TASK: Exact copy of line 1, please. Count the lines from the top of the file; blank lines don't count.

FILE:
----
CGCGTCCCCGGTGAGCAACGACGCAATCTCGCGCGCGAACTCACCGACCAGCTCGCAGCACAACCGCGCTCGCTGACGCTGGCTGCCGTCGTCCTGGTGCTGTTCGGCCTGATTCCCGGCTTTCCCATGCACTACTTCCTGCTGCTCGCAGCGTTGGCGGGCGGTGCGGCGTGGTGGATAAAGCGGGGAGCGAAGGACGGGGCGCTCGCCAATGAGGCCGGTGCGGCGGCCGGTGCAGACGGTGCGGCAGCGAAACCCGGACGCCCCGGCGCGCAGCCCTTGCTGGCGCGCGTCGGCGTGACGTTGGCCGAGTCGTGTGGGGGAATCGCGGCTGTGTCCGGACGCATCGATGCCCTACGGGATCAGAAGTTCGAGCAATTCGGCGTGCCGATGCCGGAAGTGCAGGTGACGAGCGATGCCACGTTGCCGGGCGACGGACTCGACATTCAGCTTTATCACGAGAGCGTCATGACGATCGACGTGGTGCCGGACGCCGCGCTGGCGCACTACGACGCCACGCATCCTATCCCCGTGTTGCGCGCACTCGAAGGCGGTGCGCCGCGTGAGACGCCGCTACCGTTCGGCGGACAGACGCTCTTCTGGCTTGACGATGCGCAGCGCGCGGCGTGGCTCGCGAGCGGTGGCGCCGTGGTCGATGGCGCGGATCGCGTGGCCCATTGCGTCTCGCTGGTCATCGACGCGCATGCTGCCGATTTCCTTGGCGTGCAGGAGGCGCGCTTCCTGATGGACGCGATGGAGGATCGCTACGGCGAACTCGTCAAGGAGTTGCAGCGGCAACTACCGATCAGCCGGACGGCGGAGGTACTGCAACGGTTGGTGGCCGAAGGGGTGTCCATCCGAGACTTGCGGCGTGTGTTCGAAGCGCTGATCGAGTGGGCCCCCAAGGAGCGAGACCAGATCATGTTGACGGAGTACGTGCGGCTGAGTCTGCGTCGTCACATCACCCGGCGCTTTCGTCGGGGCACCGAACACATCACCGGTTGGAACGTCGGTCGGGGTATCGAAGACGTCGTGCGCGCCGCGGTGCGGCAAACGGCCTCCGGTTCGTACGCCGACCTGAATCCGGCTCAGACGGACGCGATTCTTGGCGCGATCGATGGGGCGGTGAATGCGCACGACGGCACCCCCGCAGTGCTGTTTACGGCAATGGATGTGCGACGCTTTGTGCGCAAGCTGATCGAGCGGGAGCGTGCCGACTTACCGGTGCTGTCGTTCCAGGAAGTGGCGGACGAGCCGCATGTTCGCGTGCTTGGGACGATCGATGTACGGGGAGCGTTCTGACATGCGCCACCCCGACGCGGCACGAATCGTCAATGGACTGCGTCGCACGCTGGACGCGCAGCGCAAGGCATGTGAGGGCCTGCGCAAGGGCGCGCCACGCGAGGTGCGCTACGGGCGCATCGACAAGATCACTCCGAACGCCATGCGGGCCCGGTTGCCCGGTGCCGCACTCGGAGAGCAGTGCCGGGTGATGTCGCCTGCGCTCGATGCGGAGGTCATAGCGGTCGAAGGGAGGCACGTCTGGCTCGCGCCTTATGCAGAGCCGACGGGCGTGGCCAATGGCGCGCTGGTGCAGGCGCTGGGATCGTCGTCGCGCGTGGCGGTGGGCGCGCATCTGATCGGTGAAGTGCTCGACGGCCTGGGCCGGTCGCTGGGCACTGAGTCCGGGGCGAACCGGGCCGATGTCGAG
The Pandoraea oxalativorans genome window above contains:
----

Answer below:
CGCGTCCCCGGTGAGCAACGACGCAATCTCGCGCGCGAACTCACCGACCAGCTCGCAGCACAACCGCGCTCGCTGACGCTGGCTGCCGTCGTCCTGGTGCTGTTCGGCCTGATTCCCGGCTTTCCCATGCACTACTTCCTGCTGCTCGCAGCGTTGGCGGGCGGTGCGGCGTGGTGGATAAAGCGGGGAGCGAAGGACGGGGCGCTCGCCAATGAGGCCGGTGCGGCGGCCGGTGCAGACGGTGCGGCAGCGAAACCCGGACGCCCCGGCGCGCAGCCCTTGCTGGCGCGCGTCGGCGTGACGTTGGCCGAGTCGTGTGGGGGAATCGCGGCTGTGTCCGGACGCATCGATGCCCTACGGGATCAGAAGTTCGAGCAATTCGGCGTGCCGATGCCGGAAGTGCAGGTGACGAGCGATGCCACGTTGCCGGGCGACGGACTCGACATTCAGCTTTATCACGAGAGCGTCATGACGATCGACGTGGTGCCGGACGCCGCGCTGGCGCACTACGACGCCACGCATCCTATCCCCGTGTTGCGCGCACTCGAAGGCGGTGCGCCGCGTGAGACGCCGCTACCGTTCGGCGGACAGACGCTCTTCTGGCTTGACGATGCGCAGCGCGCGGCGTGGCTCGCGAGCGGTGGCGCCGTGGTCGATGGCGCGGATCGCGTGGCCCATTGCGTCTCGCTGGTCATCGACGCGCATGCTGCCGATTTCCTTGGCGTGCAGGAGGCGCGCTTCCTGATGGACGCGATGGAGGATCGCTACGGCGAACTCGTCAAGGAGTTGCAGCGGCAACTACCGATCAGCCGGACGGCGGAGGTACTGCAACGGTTGGTGGCCGAAGGGGTGTCCATCCGAGACTTGCGGCGTGTGTTCGAAGCGCTGATCGAGTGGGCCCCCAAGGAGCGAGACCAGATCATGTTGACGGAGTACGTGCGGCTGAGTCTGCGTCGTCACATCACCCGGCGCTTTCGTCGGGGCACCGAACACATCACCGGTTGGAACGTCGGTCGGGGTATCGAAGACGTCGTGCGCGCCGCGGTGCGGCAAACGGCCTCCGGTTCGTACGCCGACCTGAATCCGGCTCAGACGGACGCGATTCTTGGCGCGATCGATGGGGCGGTGAATGCGCACGACGGCACCCCCGCAGTGCTGTTTACGGCAATGGATGTGCGACGCTTTGTGCGCAAGCTGATCGAGCGGGAGCGTGCCGACTTACCGGTGCTGTCGTTCCAGGAAGTGGCGGACGAGCCGCATGTTCGCGTGCTTGGGACGATCGATGTACGGGGAGCGTTCTGACATGCGCCACCCCGACGCGGCACGAATCGTCAATGGACTGCGTCGCACGCTGGACGCGCAGCGCAAGGCATGTGAGGGCCTGCGCAAGGGCGCGCCACGCGAGGTGCGCTACGGGCGCATCGACAAGATCACTCCGAACGCCATGCGGGCCCGGTTGCCCGGTGCCGCACTCGGAGAGCAGTGCCGGGTGATGTCGCCTGCGCTCGATGCGGAGGTCATAGCGGTCGAAGGGAGGCACGTCTGGCTCGCGCCTTATGCAGAGCCGACGGGCGTGGCCAATGGCGCGCTGGTGCAGGCGCTGGGATCGTCGTCGCGCGTGGCGGTGGGCGCGCATCTGATCGGTGAAGTGCTCGACGGCCTGGGCCGGTCGCTGGGCACTGAGTCCGGGGCGAACCGGGCCGATGTCGAG